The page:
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How Long Can You Sue Another Driver After a Wisconsin Car Accident

If you were in an accident and sustained injuries because of the negligence of another driver, you can hold this driver accountable and secure compensation for all of your losses. You need an attorney for auto accident to explain your options and give you solid legal representation.  After the accident, you must contact a lawyer as soon as possible. You must know about the statute of limitations for filing a claim or lawsuit. Also, your lawyer will have to gather evidence and documentation that can be used to support your case. If you do not take action right away, you can lose evidence or eyewitnesses may forget what occurred. 

Car accidents can take place instantly; however, they can have long-lasting effects. Because of this, you may wonder when you can file a claim and obtain the compensation you are entitled to. Particularly if you sustained serious injuries a successful claim can offer a vital financial cushion. Thus, you must know the applicable rules. 

What to Know About the Statute of Limitations 

The statute of limitations sets the amount of time you can file a legal injury claim. In Wisconsin, you have three years from the accident date to file a claim or lawsuit for personal injury that arises from a car crash. However, you should speak with an attorney as soon as possible because the clock begins to tick on the accident date.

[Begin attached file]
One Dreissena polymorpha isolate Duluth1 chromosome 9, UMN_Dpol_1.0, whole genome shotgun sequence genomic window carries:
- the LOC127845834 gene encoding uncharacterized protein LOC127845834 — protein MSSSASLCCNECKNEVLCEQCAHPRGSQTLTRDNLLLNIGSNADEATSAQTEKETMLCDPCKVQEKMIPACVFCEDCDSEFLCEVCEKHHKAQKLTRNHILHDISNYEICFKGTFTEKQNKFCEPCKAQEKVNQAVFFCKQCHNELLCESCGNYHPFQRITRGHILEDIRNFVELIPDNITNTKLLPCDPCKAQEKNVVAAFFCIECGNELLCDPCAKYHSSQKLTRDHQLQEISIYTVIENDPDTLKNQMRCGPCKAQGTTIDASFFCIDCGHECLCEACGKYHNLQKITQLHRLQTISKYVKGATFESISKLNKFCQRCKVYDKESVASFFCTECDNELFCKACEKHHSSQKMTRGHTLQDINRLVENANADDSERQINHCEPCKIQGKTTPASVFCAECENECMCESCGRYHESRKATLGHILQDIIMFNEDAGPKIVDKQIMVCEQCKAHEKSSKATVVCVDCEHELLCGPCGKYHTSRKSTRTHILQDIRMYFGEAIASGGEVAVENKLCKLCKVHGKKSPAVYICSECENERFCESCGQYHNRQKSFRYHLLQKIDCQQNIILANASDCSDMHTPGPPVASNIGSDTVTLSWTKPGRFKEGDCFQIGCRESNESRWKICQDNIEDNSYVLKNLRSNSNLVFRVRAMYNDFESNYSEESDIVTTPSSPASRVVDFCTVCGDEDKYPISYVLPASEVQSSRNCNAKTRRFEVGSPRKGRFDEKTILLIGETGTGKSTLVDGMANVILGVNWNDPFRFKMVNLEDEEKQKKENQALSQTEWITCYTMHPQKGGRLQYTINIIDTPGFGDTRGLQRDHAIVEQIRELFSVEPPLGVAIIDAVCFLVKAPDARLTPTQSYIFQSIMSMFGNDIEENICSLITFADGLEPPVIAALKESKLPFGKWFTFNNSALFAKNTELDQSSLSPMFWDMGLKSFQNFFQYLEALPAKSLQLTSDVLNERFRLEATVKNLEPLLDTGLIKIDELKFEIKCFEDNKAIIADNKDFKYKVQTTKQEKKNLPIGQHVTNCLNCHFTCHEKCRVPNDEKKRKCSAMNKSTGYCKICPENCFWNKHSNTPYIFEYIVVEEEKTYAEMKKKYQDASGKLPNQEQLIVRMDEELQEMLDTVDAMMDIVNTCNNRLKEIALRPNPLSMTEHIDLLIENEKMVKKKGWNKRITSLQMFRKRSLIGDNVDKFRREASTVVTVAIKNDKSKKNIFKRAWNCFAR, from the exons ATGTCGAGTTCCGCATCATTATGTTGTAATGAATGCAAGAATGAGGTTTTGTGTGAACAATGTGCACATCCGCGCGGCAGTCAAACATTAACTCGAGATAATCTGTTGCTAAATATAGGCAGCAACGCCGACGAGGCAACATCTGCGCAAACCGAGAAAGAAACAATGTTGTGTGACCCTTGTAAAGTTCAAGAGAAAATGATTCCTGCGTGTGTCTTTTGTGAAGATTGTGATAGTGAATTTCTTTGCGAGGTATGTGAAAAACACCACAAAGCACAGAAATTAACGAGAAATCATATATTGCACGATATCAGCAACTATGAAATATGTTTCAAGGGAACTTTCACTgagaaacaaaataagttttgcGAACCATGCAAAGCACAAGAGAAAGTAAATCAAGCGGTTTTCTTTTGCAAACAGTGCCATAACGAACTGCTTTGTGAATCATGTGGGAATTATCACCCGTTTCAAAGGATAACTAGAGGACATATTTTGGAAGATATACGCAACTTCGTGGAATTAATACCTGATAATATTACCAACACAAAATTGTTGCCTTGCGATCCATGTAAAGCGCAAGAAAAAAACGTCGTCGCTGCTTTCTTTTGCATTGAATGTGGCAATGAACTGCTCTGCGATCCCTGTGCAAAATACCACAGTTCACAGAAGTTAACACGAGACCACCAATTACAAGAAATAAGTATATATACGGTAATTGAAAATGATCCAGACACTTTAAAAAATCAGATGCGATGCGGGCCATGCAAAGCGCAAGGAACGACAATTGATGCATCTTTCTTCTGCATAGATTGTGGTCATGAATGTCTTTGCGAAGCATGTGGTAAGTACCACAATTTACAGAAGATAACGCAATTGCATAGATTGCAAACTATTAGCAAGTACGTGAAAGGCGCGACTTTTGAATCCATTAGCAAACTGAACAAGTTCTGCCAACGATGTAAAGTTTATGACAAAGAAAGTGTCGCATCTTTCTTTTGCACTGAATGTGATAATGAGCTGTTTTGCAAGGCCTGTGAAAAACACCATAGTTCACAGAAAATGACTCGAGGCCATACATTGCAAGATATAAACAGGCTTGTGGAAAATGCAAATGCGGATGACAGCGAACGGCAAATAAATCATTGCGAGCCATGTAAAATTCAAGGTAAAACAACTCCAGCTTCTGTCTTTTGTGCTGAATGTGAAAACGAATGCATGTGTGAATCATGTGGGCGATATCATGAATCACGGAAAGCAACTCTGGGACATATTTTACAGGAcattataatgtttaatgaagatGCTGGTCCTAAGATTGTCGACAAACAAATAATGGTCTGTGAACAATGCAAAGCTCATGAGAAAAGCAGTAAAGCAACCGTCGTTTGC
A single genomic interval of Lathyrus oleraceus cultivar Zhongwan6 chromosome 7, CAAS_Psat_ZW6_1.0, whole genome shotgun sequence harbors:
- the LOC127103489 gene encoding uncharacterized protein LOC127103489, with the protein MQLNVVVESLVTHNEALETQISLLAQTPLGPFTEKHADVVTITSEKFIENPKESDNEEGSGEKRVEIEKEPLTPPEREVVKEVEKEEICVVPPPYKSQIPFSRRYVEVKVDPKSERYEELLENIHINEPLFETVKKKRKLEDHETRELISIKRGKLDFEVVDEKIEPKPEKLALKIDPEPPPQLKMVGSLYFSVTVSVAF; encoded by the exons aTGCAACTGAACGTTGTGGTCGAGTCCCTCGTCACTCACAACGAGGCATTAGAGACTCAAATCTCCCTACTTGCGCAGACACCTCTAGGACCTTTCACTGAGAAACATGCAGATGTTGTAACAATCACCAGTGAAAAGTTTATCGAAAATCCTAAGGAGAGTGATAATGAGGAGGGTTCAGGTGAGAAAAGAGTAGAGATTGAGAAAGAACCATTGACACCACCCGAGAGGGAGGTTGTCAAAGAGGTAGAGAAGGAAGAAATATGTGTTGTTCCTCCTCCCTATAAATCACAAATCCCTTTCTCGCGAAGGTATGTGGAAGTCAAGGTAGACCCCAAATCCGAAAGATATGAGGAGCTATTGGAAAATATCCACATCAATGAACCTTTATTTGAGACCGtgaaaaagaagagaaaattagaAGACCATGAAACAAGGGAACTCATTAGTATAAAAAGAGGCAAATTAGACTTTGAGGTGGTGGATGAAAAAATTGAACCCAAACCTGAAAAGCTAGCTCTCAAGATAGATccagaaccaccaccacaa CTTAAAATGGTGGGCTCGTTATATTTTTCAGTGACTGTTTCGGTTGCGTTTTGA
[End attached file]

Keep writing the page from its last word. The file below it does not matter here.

You must take action immediately to preserve your case’s validity and collect fresh evidence. These are essential when trying to secure the most favorable outcome. 

While there is a three-year time limit to when you can file a lawsuit, some factors can affect it. Your attorney should analyze these factors. Also, know you must meet other mandatory filing requirements for certain claims. For example, if your claim involves a public entity, the time limit and notice requirements are usually shorter and stricter. 

Exceptions to the Rule

In Wisconsin, the three-year statute of limitations offers some exceptions. For example, if you were under 18 years old or were mentally ill when the accident occurred, the statute of limitations starts once you gain back your mental competency or when you turn 18.

In addition, if the at-fault driver leaves the state before you initiate a lawsuit, the three-year limit does not cover the time spent by this party outside Wisconsin. Such situations emphasize the importance of consulting a skilled car accident attorney to guide you as you navigate through the intricacies of the state’s statute of limitations. 

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